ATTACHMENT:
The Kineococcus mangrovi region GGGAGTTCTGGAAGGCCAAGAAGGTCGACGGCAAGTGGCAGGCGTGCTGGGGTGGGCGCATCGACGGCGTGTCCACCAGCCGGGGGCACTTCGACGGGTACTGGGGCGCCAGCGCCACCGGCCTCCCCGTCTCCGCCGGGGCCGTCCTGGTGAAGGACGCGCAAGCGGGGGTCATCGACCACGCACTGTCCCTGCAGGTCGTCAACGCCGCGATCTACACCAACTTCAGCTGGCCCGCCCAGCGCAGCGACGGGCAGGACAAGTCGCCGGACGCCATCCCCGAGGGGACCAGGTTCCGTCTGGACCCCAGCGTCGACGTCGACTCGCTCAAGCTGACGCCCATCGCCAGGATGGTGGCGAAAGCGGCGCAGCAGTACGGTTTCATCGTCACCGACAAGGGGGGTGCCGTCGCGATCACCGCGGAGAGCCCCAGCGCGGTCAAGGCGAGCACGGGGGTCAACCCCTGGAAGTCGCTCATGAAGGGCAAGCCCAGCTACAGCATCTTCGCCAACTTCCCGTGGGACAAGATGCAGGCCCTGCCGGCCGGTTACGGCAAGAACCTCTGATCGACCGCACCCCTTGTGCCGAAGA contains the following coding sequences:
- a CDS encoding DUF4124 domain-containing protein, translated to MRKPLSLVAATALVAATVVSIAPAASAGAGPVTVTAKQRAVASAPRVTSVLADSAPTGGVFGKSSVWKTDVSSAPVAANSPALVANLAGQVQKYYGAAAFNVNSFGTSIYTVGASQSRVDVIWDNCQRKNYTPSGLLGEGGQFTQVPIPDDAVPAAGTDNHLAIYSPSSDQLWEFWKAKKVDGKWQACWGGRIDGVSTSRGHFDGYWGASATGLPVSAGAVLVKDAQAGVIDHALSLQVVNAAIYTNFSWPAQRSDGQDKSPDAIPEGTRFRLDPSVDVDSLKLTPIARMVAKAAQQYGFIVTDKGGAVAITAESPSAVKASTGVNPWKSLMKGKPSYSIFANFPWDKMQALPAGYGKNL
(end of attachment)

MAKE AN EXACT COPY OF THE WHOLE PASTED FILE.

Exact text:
The Kineococcus mangrovi region GGGAGTTCTGGAAGGCCAAGAAGGTCGACGGCAAGTGGCAGGCGTGCTGGGGTGGGCGCATCGACGGCGTGTCCACCAGCCGGGGGCACTTCGACGGGTACTGGGGCGCCAGCGCCACCGGCCTCCCCGTCTCCGCCGGGGCCGTCCTGGTGAAGGACGCGCAAGCGGGGGTCATCGACCACGCACTGTCCCTGCAGGTCGTCAACGCCGCGATCTACACCAACTTCAGCTGGCCCGCCCAGCGCAGCGACGGGCAGGACAAGTCGCCGGACGCCATCCCCGAGGGGACCAGGTTCCGTCTGGACCCCAGCGTCGACGTCGACTCGCTCAAGCTGACGCCCATCGCCAGGATGGTGGCGAAAGCGGCGCAGCAGTACGGTTTCATCGTCACCGACAAGGGGGGTGCCGTCGCGATCACCGCGGAGAGCCCCAGCGCGGTCAAGGCGAGCACGGGGGTCAACCCCTGGAAGTCGCTCATGAAGGGCAAGCCCAGCTACAGCATCTTCGCCAACTTCCCGTGGGACAAGATGCAGGCCCTGCCGGCCGGTTACGGCAAGAACCTCTGATCGACCGCACCCCTTGTGCCGAAGA contains the following coding sequences:
- a CDS encoding DUF4124 domain-containing protein, translated to MRKPLSLVAATALVAATVVSIAPAASAGAGPVTVTAKQRAVASAPRVTSVLADSAPTGGVFGKSSVWKTDVSSAPVAANSPALVANLAGQVQKYYGAAAFNVNSFGTSIYTVGASQSRVDVIWDNCQRKNYTPSGLLGEGGQFTQVPIPDDAVPAAGTDNHLAIYSPSSDQLWEFWKAKKVDGKWQACWGGRIDGVSTSRGHFDGYWGASATGLPVSAGAVLVKDAQAGVIDHALSLQVVNAAIYTNFSWPAQRSDGQDKSPDAIPEGTRFRLDPSVDVDSLKLTPIARMVAKAAQQYGFIVTDKGGAVAITAESPSAVKASTGVNPWKSLMKGKPSYSIFANFPWDKMQALPAGYGKNL